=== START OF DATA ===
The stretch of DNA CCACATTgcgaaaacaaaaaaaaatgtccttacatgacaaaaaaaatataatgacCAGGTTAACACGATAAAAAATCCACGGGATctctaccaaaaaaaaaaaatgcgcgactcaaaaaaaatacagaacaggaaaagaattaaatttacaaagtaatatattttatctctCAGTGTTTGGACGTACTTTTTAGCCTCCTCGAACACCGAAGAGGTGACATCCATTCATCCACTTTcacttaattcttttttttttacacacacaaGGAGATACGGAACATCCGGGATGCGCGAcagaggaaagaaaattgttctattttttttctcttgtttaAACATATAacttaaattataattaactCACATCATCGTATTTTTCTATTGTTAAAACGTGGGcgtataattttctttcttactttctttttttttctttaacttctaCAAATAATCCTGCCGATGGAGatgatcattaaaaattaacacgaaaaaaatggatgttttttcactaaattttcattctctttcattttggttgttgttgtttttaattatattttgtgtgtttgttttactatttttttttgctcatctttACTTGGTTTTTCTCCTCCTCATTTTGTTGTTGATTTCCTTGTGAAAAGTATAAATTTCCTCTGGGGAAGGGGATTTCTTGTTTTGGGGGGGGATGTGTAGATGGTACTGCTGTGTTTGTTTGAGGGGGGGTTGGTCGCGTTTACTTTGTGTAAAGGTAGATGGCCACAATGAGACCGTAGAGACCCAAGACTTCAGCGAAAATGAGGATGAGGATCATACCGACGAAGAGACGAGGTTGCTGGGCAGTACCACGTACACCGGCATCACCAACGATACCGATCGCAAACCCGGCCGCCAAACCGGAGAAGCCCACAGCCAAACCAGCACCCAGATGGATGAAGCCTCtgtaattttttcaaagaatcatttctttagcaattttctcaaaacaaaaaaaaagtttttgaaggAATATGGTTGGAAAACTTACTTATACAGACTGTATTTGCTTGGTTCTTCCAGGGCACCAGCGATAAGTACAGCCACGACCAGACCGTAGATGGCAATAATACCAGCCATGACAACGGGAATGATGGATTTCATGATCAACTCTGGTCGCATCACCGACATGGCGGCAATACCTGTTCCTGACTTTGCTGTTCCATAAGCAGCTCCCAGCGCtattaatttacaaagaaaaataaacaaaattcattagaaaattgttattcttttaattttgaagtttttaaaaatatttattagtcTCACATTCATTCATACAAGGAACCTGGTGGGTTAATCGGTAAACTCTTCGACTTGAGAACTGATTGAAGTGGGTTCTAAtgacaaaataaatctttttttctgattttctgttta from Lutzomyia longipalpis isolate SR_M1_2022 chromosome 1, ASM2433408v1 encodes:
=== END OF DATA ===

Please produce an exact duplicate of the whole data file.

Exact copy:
The stretch of DNA CCACATTgcgaaaacaaaaaaaaatgtccttacatgacaaaaaaaatataatgacCAGGTTAACACGATAAAAAATCCACGGGATctctaccaaaaaaaaaaaatgcgcgactcaaaaaaaatacagaacaggaaaagaattaaatttacaaagtaatatattttatctctCAGTGTTTGGACGTACTTTTTAGCCTCCTCGAACACCGAAGAGGTGACATCCATTCATCCACTTTcacttaattcttttttttttacacacacaaGGAGATACGGAACATCCGGGATGCGCGAcagaggaaagaaaattgttctattttttttctcttgtttaAACATATAacttaaattataattaactCACATCATCGTATTTTTCTATTGTTAAAACGTGGGcgtataattttctttcttactttctttttttttctttaacttctaCAAATAATCCTGCCGATGGAGatgatcattaaaaattaacacgaaaaaaatggatgttttttcactaaattttcattctctttcattttggttgttgttgtttttaattatattttgtgtgtttgttttactatttttttttgctcatctttACTTGGTTTTTCTCCTCCTCATTTTGTTGTTGATTTCCTTGTGAAAAGTATAAATTTCCTCTGGGGAAGGGGATTTCTTGTTTTGGGGGGGGATGTGTAGATGGTACTGCTGTGTTTGTTTGAGGGGGGGTTGGTCGCGTTTACTTTGTGTAAAGGTAGATGGCCACAATGAGACCGTAGAGACCCAAGACTTCAGCGAAAATGAGGATGAGGATCATACCGACGAAGAGACGAGGTTGCTGGGCAGTACCACGTACACCGGCATCACCAACGATACCGATCGCAAACCCGGCCGCCAAACCGGAGAAGCCCACAGCCAAACCAGCACCCAGATGGATGAAGCCTCtgtaattttttcaaagaatcatttctttagcaattttctcaaaacaaaaaaaaagtttttgaaggAATATGGTTGGAAAACTTACTTATACAGACTGTATTTGCTTGGTTCTTCCAGGGCACCAGCGATAAGTACAGCCACGACCAGACCGTAGATGGCAATAATACCAGCCATGACAACGGGAATGATGGATTTCATGATCAACTCTGGTCGCATCACCGACATGGCGGCAATACCTGTTCCTGACTTTGCTGTTCCATAAGCAGCTCCCAGCGCtattaatttacaaagaaaaataaacaaaattcattagaaaattgttattcttttaattttgaagtttttaaaaatatttattagtcTCACATTCATTCATACAAGGAACCTGGTGGGTTAATCGGTAAACTCTTCGACTTGAGAACTGATTGAAGTGGGTTCTAAtgacaaaataaatctttttttctgattttctgttta from Lutzomyia longipalpis isolate SR_M1_2022 chromosome 1, ASM2433408v1 encodes: